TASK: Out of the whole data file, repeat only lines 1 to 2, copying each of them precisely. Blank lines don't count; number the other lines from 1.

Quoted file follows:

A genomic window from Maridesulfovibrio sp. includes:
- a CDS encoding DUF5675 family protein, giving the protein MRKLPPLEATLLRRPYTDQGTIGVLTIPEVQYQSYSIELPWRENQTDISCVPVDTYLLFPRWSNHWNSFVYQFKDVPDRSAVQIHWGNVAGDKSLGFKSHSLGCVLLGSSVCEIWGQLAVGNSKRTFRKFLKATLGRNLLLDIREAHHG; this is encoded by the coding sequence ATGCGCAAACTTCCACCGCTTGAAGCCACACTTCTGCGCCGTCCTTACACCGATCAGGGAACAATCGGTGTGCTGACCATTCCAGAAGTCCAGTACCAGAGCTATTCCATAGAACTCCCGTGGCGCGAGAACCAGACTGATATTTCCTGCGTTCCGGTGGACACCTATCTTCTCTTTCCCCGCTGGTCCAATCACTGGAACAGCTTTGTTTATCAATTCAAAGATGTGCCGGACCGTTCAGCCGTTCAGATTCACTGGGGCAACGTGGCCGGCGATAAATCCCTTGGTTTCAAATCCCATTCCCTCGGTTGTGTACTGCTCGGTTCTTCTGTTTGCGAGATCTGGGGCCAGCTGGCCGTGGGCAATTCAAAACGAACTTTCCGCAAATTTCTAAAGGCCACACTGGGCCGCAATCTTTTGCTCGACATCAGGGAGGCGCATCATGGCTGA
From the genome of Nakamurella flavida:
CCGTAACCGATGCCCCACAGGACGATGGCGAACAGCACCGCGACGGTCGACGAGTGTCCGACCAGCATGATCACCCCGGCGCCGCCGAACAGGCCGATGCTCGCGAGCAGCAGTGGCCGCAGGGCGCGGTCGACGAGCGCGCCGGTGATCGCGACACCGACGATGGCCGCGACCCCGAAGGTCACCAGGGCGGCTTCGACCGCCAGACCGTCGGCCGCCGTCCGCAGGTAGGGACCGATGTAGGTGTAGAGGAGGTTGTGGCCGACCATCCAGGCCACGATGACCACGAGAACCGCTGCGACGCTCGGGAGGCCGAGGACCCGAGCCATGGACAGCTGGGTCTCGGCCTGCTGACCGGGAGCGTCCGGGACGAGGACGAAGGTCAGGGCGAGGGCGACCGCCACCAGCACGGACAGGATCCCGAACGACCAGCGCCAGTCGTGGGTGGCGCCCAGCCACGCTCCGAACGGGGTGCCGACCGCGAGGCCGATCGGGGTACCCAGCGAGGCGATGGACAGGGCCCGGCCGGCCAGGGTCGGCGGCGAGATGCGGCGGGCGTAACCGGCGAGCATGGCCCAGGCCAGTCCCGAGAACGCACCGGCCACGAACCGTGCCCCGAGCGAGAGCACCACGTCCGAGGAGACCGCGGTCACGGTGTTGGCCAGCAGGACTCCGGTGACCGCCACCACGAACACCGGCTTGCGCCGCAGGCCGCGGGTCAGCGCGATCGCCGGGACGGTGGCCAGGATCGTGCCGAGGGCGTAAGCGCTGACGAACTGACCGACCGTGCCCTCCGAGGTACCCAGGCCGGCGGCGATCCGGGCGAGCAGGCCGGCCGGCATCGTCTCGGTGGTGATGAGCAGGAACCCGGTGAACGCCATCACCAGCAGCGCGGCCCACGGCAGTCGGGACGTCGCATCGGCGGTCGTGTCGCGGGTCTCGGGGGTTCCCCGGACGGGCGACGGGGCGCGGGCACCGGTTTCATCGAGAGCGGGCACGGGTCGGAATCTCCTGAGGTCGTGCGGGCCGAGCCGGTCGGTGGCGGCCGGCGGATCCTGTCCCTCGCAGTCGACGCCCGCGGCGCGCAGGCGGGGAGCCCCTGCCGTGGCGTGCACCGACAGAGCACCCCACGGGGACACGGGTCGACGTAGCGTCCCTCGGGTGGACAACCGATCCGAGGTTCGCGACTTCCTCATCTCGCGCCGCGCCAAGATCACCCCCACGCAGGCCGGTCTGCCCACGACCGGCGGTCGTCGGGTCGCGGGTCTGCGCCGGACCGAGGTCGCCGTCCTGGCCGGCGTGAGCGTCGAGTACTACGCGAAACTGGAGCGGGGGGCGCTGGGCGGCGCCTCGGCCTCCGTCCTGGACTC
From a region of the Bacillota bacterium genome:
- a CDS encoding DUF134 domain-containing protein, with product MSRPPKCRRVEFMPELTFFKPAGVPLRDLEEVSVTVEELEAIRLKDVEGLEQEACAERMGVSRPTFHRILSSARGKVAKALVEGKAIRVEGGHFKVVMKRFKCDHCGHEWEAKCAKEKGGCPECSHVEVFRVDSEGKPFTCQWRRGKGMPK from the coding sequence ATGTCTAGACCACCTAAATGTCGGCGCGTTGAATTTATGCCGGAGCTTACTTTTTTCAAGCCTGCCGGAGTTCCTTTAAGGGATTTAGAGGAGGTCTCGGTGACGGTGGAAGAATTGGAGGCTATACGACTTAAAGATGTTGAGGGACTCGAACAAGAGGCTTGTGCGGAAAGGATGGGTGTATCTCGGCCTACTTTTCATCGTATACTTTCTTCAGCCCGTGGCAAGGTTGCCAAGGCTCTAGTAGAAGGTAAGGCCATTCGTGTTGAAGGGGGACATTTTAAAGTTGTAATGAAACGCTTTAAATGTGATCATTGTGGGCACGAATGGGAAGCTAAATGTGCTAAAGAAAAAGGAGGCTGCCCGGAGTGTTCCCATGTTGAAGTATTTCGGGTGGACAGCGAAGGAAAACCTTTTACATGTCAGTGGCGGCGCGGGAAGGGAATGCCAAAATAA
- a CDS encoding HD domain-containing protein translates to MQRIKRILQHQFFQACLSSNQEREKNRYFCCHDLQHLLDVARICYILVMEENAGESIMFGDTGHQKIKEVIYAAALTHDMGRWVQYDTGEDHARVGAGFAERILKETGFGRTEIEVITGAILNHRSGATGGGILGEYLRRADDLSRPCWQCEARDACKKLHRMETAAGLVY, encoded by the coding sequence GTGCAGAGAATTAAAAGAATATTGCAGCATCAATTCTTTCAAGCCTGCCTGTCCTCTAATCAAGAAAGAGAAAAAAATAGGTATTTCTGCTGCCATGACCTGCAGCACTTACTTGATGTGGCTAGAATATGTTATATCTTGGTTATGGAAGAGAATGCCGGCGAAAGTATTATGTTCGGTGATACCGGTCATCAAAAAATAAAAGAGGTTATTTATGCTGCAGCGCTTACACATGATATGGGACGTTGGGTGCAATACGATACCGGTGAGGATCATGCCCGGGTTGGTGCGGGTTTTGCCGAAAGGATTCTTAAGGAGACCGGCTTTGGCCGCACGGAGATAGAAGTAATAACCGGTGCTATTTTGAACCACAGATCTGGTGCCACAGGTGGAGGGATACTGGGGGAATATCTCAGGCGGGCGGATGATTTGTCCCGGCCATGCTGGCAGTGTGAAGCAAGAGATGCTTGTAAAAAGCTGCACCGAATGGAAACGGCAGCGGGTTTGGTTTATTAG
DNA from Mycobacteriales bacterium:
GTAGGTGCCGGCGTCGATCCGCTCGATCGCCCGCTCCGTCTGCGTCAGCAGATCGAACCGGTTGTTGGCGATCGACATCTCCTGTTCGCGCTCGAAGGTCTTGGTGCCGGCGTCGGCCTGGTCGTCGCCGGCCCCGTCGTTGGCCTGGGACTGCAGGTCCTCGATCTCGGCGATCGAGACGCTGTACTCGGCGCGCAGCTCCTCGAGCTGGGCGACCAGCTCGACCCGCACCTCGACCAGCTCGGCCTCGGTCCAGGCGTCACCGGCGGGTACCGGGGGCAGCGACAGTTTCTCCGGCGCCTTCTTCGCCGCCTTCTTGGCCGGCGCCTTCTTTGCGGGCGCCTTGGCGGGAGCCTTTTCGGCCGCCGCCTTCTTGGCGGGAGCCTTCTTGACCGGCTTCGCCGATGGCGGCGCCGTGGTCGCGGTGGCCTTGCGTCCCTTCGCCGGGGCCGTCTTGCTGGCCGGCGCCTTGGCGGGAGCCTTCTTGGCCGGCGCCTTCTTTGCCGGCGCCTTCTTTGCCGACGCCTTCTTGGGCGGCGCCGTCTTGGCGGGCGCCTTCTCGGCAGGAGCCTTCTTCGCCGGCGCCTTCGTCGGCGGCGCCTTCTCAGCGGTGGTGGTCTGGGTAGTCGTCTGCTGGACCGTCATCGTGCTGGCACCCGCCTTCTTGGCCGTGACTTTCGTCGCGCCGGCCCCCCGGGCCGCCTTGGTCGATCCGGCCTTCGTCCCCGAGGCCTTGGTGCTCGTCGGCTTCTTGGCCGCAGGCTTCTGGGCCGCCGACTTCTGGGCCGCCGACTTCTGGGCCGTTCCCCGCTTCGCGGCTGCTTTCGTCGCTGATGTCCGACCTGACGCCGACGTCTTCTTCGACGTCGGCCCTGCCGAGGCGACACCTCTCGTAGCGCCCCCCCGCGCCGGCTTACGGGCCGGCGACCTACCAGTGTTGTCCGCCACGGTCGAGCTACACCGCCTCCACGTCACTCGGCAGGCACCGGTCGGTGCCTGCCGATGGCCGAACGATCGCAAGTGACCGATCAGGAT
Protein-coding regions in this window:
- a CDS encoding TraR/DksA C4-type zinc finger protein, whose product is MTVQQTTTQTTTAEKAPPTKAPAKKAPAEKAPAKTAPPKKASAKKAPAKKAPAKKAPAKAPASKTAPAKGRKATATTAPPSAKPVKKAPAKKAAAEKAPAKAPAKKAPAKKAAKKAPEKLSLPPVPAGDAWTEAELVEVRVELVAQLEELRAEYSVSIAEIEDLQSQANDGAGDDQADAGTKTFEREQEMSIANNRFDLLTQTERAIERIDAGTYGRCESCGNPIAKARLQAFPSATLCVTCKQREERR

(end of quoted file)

A genomic window from Maridesulfovibrio sp. includes:
- a CDS encoding DUF5675 family protein, giving the protein MRKLPPLEATLLRRPYTDQGTIGVLTIPEVQYQSYSIELPWRENQTDISCVPVDTYLLFPRWSNHWNSFVYQFKDVPDRSAVQIHWGNVAGDKSLGFKSHSLGCVLLGSSVCEIWGQLAVGNSKRTFRKFLKATLGRNLLLDIREAHHG; this is encoded by the coding sequence ATGCGCAAACTTCCACCGCTTGAAGCCACACTTCTGCGCCGTCCTTACACCGATCAGGGAACAATCGGTGTGCTGACCATTCCAGAAGTCCAGTACCAGAGCTATTCCATAGAACTCCCGTGGCGCGAGAACCAGACTGATATTTCCTGCGTTCCGGTGGACACCTATCTTCTCTTTCCCCGCTGGTCCAATCACTGGAACAGCTTTGTTTATCAATTCAAAGATGTGCCGGACCGTTCAGCCGTTCAGATTCACTGGGGCAACGTGGCCGGCGATAAATCCCTTGGTTTCAAATCCCATTCCCTCGGTTGTGTACTGCTCGGTTCTTCTGTTTGCGAGATCTGGGGCCAGCTGGCCGTGGGCAATTCAAAACGAACTTTCCGCAAATTTCTAAAGGCCACACTGGGCCGCAATCTTTTGCTCGACATCAGGGAGGCGCATCATGGCTGA